I've been blogging three times a week from August 13 of last year, and since the beginning the purpose of the blog has explicitly been to promote my (wonderful! fabulous! runcible!) fantasy novel The Dragons of Babel.  In all that time, I think I've only outright missed one post.  That's 162 posts, including this one.

Back this spring, I asked my editor, David Hartwell, when the publicity cycle for the hardcover would end.  (For reasons that I'm sure he could explain to me, the paperback reprint doesn't go through its own promotional cycle.)  He told me it would end in early June.

I put off downsizing the blog because new things kept happening.  Until this week.  I got up today and discovered that I had no news to pass along to you.  None whatsoever.  Zip.  So it's time.

I'll be posting twice weekly from now on, until I have a new book to promote, at which point I'll shift the whole thing over to another blog, since "Flogging Babel" doesn't adequately describe the novel in progress.  (Actually, it sounds a lot like a B&D blog -- and don't think I'm not grateful to y'all for refrraining from pointing that out.)

Anyway, starting next week I'll be posting on Mondays and Fridays.  Unless, of course, there's a massive upswelling for different times of the week.

And, um, well, as R. A. Lafferty once said, "That's all I had to say."

And as always . . .

Pastor Marcia's Journal and the Poem du Jour have been updated.  Enjoy!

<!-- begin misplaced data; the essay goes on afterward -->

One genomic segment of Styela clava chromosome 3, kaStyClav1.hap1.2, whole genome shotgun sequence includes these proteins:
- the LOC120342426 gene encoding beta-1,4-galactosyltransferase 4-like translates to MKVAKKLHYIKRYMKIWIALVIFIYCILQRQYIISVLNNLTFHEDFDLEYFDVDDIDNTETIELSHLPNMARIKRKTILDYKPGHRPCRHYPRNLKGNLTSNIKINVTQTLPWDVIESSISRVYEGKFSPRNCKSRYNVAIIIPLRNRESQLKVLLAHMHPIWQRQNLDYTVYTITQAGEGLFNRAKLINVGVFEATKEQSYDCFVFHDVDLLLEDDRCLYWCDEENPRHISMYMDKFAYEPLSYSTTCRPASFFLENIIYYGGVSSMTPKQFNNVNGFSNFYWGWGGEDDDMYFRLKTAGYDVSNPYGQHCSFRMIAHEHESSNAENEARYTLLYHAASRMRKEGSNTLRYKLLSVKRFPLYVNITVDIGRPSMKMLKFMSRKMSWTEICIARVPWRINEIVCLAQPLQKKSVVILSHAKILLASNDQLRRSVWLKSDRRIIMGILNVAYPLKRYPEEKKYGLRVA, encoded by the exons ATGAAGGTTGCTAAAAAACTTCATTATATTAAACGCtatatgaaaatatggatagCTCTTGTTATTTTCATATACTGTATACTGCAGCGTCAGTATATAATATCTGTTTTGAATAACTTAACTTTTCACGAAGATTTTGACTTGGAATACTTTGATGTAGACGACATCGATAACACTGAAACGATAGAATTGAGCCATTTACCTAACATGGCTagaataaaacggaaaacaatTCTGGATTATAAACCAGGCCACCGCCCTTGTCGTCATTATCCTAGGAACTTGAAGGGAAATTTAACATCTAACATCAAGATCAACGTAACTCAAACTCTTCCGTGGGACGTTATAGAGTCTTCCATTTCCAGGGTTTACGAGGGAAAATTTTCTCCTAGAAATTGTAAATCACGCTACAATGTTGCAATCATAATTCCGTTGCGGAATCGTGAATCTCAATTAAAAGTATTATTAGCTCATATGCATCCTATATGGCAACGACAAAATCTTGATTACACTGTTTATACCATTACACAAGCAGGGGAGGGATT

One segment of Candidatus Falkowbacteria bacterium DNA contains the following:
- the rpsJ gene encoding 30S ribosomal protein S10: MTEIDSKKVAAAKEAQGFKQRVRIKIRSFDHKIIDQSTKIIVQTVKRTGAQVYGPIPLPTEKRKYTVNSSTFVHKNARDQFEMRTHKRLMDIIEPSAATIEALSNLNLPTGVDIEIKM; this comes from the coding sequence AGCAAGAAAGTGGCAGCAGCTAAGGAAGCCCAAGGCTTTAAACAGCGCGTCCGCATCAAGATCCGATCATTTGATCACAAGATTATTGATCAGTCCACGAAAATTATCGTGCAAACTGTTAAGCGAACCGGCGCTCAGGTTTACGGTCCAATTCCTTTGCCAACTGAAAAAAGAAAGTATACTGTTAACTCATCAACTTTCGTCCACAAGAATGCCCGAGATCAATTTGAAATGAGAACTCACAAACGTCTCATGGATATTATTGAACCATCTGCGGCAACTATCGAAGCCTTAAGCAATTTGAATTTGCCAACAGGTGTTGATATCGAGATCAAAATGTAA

Monday, July 14, 2008

The Strangest Thing You'll See This Week

You've got to hand it to those Thai ad writers -- they really understand what we want to see in a TV commercial.

Of course, it helps to have read enough Somtow Sucharitkul to know that in Thailand the ghosts get a lot weirder than anything they dare show on television.


Friday, July 11, 2008

The Road to Reality

Clarion West is having its annual Write-a-Thon fund-raiser. Traditionally (and this is a tradition stretching back an entire year) Eileen Gunn and I have a Smack-Down, our own private two-person forum, in which we talk trash and goad each other on to greater and greater works of literature. Last year, in fact, I tricked Eileen into writing a collaborative story with me by the simple expedient of not telling her we were doing it until it was finished. The story, "Shed That Guilt!" is forthcoming in F&SF.

This year, alas, Eileen was hitch-hiking through the Mountains of the Moon, searching for subterranean Aztec pyramids for the first two weeks of the Write-a-Thon. Or something like that. I'll confess I wasn't paying much attention to her distracted attempts at explanation. ("Gotta run! Being attacked by alligators! ARRRRGH!" and the like.) So, Eileen being the tech-savvy half of the conspiracy, the Smack-Down never got started.